Original Survivor: 1985 Oldsmobile Cutlass 442

After four years in the wilderness, the “442” badge found its way back onto the showroom floors of Oldsmobile dealerships for the 1985 model year. The company chose to produce 3,000 examples of the 442, which proved to be a sticking point. It equated to less than one vehicle per dealership, meaning that some very keen dealers found themselves left out in the cold. Our feature car is one of those vehicles, and while it isn’t perfect, its needs are the type that an owner could tackle in a home workshop. It is located in Quitman, Texas, and has been listed for sale here on eBay. Bidding has raced past the reserve and sits at $6,600.

Oldsmobile offered the 1985 edition of the 442 in a choice of three paint colors. This car wears Code 11 White with the prerequisite Silver on the lower body extremities. The paint looks fairly respectable from a distance, although it’s worth noting that it isn’t perfect. The owner admits that the car would benefit from a paint job, so if that is something that you’ve always wanted to tackle, this 442 could be a prime candidate. The panels are pretty straight, although I think that there could be a ding in the passenger-side door. The rest looks acceptable, but the big news with this classic is its apparent lack of rust. There is nothing visible in the supplied photos, and if this Olds has spent most of its life in Texas, it could prove to be rock solid. For me, the big surprise is the state of the exterior plastic. Many manufacturers were still coming to grips with this technology in the mid-1980s, and the sight of it crumbling due to UV exposure was common. This Olds hasn’t suffered that fate, which is refreshing. The original owner ordered the car with a T-Top, and the owner admits that this leaks. It sounds like a seal kit could be on the agenda, which would lighten the buyer’s wallet by around $400. I can’t spot any issues with the distinctive chrome wheels, while the glass seems spotless.

The owner explains why he has decided to part with this 442, and the interior shot probably explains his situation better than most. It sounds like his health may be deteriorating, which is why the interior has become quite dirty. When you look beyond the issues that the next owner could address with a deep clean, the news appears pretty positive. There is some wear on the seat upholstery, but this is relatively minor. If the appearance doesn’t meet the buyer’s standards, they could choose to spend $660 on a new set of covers for the front and rear. Alternatively, cleaning what’s there and adding some high-quality slipcovers would protect the interior’s originality. The dash, console and most of the plastic appear good, while the remaining upholstered surfaces appear respectable for a survivor. There are a few other issues to consider, but the most significant sticking point could be the wheel. This looks to have deteriorated badly, and sourcing a good replacement could prove to be a battle. I chanced upon one during an internet search for $225, but it was the only example I could find. The air conditioning blows cold, but the air shoots out over and under the dash rather than through the outlets. The cruise control also doesn’t operate, meaning that some fault-finding will be on the cards. Otherwise, the interior is unmolested. It is equipped with power windows, power locks, a tilt wheel, a remote driver’s mirror, and an AM/FM radio and cassette player.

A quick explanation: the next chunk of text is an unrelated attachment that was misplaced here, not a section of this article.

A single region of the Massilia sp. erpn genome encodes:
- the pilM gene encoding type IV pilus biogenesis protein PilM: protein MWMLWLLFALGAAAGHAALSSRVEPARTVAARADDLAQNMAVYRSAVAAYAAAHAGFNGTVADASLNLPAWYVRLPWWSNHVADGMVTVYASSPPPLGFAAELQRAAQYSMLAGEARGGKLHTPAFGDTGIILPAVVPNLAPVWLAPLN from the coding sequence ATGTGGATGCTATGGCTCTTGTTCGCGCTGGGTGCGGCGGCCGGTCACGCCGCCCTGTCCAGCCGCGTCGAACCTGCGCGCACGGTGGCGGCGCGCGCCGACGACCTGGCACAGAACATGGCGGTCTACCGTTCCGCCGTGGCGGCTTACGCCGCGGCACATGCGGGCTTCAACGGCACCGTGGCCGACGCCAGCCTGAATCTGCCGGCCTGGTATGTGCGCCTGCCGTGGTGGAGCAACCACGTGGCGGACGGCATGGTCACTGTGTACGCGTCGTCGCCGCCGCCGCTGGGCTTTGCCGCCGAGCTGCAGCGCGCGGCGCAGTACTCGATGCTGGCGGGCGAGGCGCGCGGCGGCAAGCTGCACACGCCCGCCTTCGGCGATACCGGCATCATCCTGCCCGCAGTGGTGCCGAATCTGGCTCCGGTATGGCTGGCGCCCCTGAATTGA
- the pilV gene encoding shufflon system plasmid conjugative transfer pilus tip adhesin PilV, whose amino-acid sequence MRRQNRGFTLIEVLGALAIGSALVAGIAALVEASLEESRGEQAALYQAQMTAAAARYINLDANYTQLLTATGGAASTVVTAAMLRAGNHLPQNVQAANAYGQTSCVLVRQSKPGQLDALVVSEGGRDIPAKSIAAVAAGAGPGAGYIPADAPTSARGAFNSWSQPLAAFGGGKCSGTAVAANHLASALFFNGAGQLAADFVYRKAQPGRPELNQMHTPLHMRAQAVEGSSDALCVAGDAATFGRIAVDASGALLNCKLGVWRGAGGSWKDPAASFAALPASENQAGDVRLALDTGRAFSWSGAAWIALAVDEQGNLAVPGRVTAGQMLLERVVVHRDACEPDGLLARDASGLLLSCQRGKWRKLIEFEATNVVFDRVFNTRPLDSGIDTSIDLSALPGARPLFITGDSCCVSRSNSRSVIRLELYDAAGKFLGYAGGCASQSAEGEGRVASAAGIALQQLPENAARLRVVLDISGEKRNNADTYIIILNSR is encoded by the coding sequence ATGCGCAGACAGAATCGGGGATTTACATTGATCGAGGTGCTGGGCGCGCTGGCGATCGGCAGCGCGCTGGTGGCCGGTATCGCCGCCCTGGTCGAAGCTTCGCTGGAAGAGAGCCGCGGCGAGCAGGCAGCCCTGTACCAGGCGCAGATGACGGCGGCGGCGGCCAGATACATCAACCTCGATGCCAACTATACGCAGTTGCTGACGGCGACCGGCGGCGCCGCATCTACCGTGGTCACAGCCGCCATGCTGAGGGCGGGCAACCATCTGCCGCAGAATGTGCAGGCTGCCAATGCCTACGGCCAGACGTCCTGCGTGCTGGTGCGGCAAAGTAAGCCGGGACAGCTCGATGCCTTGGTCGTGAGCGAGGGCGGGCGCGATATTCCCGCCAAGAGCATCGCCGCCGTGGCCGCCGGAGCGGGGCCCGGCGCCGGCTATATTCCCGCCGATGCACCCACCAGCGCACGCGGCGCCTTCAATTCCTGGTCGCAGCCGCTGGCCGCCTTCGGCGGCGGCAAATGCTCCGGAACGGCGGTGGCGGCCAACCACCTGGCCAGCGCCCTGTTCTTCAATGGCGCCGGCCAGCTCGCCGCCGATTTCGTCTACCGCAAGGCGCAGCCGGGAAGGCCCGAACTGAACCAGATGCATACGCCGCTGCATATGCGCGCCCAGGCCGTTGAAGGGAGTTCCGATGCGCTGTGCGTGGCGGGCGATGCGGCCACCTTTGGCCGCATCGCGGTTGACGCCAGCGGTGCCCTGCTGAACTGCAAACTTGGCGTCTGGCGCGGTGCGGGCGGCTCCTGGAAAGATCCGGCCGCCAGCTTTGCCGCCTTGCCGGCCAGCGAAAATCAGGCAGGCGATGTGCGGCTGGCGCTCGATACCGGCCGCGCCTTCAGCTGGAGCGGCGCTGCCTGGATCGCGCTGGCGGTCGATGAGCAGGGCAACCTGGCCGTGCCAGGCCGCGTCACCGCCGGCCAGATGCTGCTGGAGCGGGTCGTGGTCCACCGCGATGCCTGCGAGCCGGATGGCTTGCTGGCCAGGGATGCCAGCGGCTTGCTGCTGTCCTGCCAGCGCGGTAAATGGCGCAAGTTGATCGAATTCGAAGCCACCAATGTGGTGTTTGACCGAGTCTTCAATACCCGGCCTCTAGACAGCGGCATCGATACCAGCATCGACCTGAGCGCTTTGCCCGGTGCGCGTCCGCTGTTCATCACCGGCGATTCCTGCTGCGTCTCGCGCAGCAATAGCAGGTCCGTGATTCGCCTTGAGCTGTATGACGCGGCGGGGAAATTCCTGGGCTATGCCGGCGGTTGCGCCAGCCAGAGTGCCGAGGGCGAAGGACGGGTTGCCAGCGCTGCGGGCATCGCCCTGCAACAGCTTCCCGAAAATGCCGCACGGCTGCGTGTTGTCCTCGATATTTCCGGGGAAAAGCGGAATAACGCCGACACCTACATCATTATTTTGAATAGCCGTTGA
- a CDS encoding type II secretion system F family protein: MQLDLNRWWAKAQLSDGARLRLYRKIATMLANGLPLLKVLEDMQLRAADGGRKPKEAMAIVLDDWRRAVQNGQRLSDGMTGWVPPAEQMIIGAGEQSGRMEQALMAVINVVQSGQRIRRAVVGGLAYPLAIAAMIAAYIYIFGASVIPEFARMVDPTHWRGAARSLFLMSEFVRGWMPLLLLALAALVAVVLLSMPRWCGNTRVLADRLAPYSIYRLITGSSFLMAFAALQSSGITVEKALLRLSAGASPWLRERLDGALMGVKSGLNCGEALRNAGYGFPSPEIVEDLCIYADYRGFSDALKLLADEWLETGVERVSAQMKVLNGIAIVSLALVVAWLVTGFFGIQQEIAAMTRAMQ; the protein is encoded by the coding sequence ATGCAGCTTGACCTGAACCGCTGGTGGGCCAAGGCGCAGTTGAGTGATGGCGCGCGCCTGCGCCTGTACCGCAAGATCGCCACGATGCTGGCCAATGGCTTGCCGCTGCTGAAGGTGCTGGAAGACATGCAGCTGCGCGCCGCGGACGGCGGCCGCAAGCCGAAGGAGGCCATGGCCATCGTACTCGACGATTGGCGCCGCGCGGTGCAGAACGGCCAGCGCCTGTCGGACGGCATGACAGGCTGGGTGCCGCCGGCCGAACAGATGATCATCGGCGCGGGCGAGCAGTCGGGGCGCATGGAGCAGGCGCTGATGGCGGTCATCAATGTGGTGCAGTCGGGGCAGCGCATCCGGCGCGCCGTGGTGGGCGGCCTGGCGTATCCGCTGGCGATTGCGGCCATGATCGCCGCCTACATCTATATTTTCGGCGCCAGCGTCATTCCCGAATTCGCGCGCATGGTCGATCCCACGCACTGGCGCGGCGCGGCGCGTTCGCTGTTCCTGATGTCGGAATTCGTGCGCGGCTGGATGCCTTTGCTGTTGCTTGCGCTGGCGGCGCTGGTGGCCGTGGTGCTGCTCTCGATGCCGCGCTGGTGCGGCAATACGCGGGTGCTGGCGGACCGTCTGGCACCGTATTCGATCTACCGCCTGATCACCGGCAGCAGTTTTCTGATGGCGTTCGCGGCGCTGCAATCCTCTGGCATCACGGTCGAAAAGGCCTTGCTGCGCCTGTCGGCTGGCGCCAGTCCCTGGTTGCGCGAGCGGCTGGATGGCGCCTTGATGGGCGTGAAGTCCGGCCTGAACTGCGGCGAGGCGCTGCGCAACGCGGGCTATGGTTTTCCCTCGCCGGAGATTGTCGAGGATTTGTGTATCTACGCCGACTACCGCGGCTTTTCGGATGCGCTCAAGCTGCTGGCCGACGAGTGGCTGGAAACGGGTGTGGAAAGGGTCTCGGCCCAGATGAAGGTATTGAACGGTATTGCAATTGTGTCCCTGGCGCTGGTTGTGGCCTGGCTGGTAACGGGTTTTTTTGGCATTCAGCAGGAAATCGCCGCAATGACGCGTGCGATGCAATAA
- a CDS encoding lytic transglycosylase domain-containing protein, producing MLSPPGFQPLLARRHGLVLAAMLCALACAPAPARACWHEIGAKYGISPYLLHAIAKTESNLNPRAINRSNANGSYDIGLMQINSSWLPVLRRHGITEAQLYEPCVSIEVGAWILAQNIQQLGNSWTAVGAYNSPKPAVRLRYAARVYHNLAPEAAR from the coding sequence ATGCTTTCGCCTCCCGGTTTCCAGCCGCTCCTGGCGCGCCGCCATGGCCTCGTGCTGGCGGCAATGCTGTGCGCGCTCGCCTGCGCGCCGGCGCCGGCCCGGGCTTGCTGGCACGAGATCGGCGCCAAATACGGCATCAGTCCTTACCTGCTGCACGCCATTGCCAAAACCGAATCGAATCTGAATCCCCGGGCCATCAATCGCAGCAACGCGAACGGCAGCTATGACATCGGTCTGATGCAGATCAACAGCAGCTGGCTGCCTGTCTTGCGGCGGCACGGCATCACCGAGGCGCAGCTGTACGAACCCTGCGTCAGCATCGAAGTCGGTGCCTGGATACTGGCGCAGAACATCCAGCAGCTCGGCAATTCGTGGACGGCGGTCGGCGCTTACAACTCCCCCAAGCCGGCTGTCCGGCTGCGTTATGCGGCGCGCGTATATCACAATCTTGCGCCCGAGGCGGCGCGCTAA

While he doesn’t specifically say so, the seller’s emphasis on this car’s originality suggests it could be a numbers-matching classic. If so, it should be equipped with the 307ci V8 that produces 180hp. The rest of the drivetrain includes the 4-speed THM 200-4R automatic transmission, a 3.73 rear end, power steering, and power brakes. Performance figures look pretty ordinary by today’s standards, but a 16.5-second ¼-mile ET looked respectable in 1985. It seems that this 442 is in sound mechanical condition. The owner has recently installed new valve cover gaskets, shocks, and a new exhaust with Flowmasters. He says that the car runs and drives well, and the fact that he slips behind the wheel weekly suggests that all is well with this classic.

The 1985 Oldsmobile 442 was viewed as a respectable and comfortable performer when new, which helps to explain why eager buyers snapped up the 3,000 cars that the company produced. They are not a big-ticket performer in the classic market, but values have climbed slowly over the past few years. If the listing is accurate, a buyer could address most of this car’s needs in a home workshop. With that thought in mind, is this a project that you would be tempted to pursue further?

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Comments

  1. Stan

    Feels quicker than the numbers…
    V8 and this favorable rear gear.

    Like 3
    • steve

      Agree, the Monte Carlo SS, and 442 “felt” good with the rear gear and the 200R4, in 1st and 2nd, then the thill was over.

      Like 2
  2. AndyinMA

    Those were beautiful cars

    Like 1
  3. Paul C.

    The air not blowing out of dash is common for these especially in hotter climates all it’s probably a vacuum hose. Nice car

  4. Sam Shive

    gone

  5. DN

    Relisted- the seller felt like the bids got too high for its perceived worth and ended the auction bc he wanted the buyer to be happy with the sale. Now listed at $6k OBO- Not too bad of deal considering the high rate of the current G-Body tax- but look close at the pics, it’s a rough ol’ gal.

    Like 1

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